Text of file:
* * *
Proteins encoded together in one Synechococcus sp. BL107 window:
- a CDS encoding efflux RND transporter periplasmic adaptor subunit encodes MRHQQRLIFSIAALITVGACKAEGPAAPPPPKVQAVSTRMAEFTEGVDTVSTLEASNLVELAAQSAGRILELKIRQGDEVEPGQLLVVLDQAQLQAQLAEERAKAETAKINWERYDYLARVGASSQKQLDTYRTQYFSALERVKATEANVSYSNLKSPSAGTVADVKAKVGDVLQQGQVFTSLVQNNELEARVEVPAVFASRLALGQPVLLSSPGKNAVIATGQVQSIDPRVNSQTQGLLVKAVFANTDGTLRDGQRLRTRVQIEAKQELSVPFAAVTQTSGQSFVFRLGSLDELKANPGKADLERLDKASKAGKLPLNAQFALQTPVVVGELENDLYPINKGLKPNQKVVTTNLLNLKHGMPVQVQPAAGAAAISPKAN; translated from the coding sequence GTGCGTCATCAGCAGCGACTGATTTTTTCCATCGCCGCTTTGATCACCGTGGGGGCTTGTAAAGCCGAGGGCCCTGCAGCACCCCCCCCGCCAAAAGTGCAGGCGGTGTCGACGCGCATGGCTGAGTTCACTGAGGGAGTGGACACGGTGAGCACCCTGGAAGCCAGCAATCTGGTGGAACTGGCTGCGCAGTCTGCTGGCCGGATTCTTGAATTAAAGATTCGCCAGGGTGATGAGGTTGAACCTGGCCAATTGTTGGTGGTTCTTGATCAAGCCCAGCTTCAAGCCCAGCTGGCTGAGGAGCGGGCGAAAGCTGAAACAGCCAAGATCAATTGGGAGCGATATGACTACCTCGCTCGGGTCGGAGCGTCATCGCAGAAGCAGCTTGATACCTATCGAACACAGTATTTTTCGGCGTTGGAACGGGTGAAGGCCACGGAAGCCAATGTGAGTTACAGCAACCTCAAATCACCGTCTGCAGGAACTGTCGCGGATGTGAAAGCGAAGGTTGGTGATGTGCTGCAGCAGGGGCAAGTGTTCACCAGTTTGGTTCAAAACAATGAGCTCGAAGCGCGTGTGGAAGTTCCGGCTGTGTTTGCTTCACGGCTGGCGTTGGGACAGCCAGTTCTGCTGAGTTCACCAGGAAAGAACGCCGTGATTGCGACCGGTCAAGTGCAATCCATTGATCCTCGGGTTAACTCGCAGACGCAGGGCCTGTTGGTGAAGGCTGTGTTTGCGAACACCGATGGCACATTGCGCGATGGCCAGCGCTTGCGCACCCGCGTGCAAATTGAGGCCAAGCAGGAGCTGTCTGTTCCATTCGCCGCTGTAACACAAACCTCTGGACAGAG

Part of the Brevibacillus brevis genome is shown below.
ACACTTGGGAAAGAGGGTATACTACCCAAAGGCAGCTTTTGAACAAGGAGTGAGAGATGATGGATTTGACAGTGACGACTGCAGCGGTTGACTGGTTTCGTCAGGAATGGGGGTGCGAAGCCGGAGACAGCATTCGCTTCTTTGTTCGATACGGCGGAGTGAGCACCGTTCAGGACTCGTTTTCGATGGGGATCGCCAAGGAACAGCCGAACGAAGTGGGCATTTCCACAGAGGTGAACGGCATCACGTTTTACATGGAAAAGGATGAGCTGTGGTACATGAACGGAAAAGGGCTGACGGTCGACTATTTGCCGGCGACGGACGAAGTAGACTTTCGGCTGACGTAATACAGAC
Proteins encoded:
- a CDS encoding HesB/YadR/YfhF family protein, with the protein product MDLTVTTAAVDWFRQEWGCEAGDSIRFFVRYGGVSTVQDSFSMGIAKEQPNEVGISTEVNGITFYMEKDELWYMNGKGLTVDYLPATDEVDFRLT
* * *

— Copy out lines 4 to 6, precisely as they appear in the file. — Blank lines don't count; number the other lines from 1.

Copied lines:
ACACTTGGGAAAGAGGGTATACTACCCAAAGGCAGCTTTTGAACAAGGAGTGAGAGATGATGGATTTGACAGTGACGACTGCAGCGGTTGACTGGTTTCGTCAGGAATGGGGGTGCGAAGCCGGAGACAGCATTCGCTTCTTTGTTCGATACGGCGGAGTGAGCACCGTTCAGGACTCGTTTTCGATGGGGATCGCCAAGGAACAGCCGAACGAAGTGGGCATTTCCACAGAGGTGAACGGCATCACGTTTTACATGGAAAAGGATGAGCTGTGGTACATGAACGGAAAAGGGCTGACGGTCGACTATTTGCCGGCGACGGACGAAGTAGACTTTCGGCTGACGTAATACAGAC
Proteins encoded:
- a CDS encoding HesB/YadR/YfhF family protein, with the protein product MDLTVTTAAVDWFRQEWGCEAGDSIRFFVRYGGVSTVQDSFSMGIAKEQPNEVGISTEVNGITFYMEKDELWYMNGKGLTVDYLPATDEVDFRLT